Using the United Nations Sustainable Development Goals to Train Tomorrow's Sustainability Leaders
When: Wednesday, October 26th, 2022 at 12 noon CDT
Where: In-person and via livestreaming
Speaker: Dr. David Cwiertny
In Collaboration with Johnson County UN Association
The University of Iowa recently launched a new MS degree program built around the UN Sustainable Development Goals (SDGs). Sustainability is inherently interdisciplinary. The technical skills necessary for developing a more sustainable society draw from multiple disciplines including the natural and social sciences, engineering and beyond. Technical skills, however, are not sufficient and developing a more sustainable society will require additional skills including communication and cultural competency to translate training outcomes to communities and the public at large. As such, sustainability focused training programs cannot thrive within the traditional structure of academic silos. Rather, preparing the next generation of sustainability professionals requires a bold, interdisciplinary training approach that is not just technically rigorous, but also builds expertise in community engagement, cultural awareness, and communication with diverse stakeholders. The SDGs provide such a framework upon which to train tomorrow's sustainability leaders. This presentation will introduce the SDG MS program at the University of Iowa and talk more broadly about the skills and competencies needed to turn the SDGs into reality.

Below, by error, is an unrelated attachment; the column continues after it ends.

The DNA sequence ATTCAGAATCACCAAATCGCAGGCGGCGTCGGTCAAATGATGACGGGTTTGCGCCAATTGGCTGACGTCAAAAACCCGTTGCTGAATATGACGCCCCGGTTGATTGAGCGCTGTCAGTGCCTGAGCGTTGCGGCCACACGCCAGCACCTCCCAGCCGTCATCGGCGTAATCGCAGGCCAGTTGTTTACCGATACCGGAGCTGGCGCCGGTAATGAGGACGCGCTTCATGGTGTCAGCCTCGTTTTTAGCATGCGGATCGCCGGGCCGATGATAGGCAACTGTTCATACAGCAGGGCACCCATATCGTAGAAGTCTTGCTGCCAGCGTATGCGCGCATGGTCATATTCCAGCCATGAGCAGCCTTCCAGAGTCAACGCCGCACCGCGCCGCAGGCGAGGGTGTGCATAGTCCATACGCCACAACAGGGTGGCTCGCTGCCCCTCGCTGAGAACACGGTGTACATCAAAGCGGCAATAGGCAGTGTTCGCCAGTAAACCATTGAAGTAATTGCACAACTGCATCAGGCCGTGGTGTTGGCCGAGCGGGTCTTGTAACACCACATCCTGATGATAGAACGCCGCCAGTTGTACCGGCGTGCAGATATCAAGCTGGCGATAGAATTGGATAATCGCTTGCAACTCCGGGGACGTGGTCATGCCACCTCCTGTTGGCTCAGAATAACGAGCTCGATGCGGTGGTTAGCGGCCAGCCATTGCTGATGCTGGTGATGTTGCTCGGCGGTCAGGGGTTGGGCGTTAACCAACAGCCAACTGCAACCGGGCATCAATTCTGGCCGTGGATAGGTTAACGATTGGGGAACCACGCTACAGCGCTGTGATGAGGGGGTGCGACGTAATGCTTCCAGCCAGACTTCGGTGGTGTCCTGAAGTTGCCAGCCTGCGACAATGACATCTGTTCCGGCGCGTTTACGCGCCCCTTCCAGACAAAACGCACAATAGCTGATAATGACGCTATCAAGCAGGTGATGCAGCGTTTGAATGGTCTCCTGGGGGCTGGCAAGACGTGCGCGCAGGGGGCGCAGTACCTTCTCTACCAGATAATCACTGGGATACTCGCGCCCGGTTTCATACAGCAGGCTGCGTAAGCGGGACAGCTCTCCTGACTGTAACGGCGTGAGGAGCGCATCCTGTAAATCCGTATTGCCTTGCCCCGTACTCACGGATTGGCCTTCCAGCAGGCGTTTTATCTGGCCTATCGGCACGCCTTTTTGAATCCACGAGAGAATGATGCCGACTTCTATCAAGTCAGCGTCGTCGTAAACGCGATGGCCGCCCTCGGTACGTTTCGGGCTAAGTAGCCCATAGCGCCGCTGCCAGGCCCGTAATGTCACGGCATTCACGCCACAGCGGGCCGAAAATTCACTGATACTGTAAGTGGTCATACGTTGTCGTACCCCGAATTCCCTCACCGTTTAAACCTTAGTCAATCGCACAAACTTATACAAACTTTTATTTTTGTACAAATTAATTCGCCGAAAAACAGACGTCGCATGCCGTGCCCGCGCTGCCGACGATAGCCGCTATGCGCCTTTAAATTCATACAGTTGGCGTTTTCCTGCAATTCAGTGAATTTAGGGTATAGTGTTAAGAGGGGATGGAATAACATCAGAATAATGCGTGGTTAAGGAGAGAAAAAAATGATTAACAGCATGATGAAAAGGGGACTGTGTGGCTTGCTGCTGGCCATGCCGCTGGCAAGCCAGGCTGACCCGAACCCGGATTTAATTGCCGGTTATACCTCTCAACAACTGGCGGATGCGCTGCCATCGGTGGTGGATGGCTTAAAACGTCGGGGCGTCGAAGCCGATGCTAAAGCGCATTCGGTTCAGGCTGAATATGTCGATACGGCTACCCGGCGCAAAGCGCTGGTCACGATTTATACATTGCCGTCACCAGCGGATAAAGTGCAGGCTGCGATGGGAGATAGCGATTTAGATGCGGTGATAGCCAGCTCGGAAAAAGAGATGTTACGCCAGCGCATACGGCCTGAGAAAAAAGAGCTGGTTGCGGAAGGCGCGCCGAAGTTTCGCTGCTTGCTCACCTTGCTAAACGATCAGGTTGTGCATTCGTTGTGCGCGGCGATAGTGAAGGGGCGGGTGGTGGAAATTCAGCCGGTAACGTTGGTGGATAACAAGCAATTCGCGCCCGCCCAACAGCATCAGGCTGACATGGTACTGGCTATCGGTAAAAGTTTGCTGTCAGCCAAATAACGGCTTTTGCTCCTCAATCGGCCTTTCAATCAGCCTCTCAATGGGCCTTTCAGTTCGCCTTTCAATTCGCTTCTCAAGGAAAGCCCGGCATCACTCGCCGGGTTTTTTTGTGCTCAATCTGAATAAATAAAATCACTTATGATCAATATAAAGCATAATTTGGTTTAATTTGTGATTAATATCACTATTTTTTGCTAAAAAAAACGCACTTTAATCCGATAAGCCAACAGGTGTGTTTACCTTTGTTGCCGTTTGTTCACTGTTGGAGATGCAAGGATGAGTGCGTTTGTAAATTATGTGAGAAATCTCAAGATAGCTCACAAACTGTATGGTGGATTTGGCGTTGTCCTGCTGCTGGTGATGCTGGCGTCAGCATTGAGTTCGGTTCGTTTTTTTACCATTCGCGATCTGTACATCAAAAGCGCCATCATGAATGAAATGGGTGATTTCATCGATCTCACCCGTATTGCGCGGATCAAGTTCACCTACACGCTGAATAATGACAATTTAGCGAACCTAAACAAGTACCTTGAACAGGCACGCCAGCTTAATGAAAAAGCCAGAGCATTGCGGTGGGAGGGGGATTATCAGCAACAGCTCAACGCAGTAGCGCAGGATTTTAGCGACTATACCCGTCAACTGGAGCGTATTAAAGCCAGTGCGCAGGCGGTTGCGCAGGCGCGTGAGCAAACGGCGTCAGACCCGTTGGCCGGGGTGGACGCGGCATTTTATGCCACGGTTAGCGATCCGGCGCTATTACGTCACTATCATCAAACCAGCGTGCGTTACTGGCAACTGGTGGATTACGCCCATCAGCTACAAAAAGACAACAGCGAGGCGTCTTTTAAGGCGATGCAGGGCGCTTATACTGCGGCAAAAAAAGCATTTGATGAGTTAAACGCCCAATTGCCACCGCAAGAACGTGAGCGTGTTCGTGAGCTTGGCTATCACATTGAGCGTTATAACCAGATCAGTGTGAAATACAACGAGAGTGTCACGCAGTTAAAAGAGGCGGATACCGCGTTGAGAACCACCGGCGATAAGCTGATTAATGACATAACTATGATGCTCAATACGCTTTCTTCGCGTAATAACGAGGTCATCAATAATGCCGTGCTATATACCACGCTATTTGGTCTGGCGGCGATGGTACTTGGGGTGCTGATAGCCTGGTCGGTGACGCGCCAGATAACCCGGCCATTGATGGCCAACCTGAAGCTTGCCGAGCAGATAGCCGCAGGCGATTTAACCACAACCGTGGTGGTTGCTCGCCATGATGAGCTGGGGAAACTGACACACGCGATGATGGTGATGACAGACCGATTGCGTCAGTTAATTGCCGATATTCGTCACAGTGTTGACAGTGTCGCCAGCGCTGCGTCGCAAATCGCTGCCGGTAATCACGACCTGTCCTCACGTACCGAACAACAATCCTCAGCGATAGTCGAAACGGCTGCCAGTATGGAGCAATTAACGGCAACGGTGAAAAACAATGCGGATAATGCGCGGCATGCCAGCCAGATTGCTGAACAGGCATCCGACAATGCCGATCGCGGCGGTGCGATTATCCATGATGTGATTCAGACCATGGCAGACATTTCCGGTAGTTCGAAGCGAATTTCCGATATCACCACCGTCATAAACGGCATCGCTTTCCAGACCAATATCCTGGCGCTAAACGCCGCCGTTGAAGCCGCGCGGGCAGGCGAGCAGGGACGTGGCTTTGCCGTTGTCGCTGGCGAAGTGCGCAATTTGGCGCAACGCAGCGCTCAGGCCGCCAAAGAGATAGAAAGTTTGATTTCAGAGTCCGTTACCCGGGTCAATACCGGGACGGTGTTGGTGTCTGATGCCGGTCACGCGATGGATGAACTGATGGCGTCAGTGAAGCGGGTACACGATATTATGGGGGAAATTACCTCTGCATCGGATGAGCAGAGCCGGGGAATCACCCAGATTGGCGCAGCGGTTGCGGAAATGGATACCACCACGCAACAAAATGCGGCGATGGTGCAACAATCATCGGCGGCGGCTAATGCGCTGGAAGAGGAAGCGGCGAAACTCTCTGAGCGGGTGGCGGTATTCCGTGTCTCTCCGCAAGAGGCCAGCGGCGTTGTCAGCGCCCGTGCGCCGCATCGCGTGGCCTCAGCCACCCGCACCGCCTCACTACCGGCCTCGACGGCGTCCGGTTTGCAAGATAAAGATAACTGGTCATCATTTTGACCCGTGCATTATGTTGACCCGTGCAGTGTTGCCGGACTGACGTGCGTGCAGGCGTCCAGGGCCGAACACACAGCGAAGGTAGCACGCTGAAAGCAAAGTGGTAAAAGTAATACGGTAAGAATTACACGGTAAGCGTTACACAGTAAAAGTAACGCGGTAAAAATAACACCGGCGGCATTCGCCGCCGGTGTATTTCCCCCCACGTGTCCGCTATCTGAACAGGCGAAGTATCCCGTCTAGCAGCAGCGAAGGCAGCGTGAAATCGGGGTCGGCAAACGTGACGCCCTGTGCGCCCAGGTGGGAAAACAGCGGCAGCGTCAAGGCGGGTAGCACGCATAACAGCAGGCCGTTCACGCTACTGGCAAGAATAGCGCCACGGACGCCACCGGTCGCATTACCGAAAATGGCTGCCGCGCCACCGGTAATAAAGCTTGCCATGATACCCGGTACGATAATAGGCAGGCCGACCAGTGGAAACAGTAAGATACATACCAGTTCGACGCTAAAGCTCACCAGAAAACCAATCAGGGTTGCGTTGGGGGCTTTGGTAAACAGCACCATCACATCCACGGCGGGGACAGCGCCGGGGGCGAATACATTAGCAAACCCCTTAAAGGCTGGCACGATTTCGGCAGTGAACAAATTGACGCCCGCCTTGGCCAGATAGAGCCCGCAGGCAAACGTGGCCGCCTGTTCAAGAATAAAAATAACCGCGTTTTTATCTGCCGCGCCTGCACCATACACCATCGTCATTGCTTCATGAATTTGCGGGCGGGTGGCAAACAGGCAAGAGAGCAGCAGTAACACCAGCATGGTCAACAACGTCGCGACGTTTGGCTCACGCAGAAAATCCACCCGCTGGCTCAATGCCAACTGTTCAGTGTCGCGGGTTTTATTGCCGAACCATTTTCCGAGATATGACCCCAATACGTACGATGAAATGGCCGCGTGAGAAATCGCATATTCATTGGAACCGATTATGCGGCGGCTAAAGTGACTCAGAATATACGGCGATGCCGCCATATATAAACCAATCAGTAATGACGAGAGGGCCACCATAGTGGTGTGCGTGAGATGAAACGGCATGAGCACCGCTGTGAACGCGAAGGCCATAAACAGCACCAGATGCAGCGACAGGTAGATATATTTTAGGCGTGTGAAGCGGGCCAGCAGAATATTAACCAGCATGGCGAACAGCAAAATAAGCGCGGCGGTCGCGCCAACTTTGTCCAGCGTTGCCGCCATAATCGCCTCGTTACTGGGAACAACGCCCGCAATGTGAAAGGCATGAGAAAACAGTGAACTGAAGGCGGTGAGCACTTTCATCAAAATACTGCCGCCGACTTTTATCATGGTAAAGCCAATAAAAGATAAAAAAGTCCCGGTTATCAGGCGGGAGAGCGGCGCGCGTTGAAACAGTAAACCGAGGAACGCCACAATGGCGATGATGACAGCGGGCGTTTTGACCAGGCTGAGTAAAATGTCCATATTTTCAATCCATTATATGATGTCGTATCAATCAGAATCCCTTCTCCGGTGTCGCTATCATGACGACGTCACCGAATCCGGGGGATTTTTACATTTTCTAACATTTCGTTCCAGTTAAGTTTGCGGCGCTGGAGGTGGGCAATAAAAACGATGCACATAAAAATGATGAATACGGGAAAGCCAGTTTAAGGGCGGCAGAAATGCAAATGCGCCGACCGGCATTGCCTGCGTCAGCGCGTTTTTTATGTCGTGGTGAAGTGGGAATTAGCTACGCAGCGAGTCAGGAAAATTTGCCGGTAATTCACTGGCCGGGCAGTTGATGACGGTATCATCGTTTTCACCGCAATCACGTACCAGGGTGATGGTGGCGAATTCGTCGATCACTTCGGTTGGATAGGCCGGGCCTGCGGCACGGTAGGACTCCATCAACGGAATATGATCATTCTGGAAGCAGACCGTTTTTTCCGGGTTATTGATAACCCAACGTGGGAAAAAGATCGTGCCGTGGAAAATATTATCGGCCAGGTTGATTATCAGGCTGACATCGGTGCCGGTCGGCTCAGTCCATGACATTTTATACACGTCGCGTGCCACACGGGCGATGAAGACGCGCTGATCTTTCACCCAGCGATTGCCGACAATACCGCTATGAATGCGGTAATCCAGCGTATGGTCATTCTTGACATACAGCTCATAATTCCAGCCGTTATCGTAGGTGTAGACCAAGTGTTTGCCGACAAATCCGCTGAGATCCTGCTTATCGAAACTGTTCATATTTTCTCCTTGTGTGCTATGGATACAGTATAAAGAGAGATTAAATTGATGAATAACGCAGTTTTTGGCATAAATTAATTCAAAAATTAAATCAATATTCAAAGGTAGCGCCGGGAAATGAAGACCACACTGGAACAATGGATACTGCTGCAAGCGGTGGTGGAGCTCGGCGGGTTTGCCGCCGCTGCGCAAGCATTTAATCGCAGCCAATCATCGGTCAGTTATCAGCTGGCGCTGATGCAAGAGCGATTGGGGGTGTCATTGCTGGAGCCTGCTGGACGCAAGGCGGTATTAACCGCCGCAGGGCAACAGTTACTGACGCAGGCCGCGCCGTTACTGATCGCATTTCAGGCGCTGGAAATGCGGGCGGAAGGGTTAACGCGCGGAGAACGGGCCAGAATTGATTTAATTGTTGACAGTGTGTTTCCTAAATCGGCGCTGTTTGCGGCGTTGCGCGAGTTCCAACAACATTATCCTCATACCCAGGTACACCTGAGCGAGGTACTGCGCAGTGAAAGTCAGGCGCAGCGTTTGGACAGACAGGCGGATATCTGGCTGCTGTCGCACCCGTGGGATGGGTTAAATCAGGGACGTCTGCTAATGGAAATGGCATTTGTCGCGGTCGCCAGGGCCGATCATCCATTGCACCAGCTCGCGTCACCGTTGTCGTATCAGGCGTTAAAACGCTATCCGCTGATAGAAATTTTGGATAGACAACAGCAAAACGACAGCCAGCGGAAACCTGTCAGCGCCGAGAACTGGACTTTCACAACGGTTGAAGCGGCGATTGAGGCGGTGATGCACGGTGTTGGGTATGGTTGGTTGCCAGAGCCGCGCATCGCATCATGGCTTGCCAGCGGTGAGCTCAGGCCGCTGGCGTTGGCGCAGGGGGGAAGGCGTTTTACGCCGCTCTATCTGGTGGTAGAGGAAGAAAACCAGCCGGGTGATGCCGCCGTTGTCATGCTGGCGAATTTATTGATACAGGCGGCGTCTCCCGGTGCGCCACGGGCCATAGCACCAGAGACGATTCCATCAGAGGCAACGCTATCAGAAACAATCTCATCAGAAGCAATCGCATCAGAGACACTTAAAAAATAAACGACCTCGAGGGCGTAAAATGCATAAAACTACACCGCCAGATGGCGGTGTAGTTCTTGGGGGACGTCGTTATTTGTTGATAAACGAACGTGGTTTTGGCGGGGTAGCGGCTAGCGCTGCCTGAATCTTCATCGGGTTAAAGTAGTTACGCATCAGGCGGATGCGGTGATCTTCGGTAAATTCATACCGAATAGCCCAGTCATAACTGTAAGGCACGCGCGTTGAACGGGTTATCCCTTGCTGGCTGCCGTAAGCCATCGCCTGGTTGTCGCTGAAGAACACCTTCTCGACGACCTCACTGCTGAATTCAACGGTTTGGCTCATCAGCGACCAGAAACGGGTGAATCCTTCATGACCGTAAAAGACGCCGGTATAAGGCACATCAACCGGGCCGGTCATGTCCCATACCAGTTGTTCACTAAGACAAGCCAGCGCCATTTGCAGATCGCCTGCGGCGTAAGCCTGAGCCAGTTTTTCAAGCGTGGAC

Dr. Cwiertny is the William D. Ashton Professor of Civil Engineering at the University of Iowa, as well as the Director, Center for Health Effects of Environmental Contamination; Director, Environmental Policy Research Program, Public Policy Center;
Researcher, Nanoscience and Nanotechnology Institute; Researcher, Environmental Health Sciences Research Center; and Faculty Research Engineer, IIHR--Hydroscience & Engineering. His special fields of knowledge include environmental chemistry, and waste and wastewater treatment and reuse. His research areas include Materials-based treatment strategies for water and wastewater, and Chemical transformation pathways for emerging contaminant classes in a natural aquatic systems. He has a Ph.D. in Environmental Engineering from Johns Hopkins University (2006), and a B.S.E. degree in Environmental Engineering Science from the University of California, Berkeley (2000).
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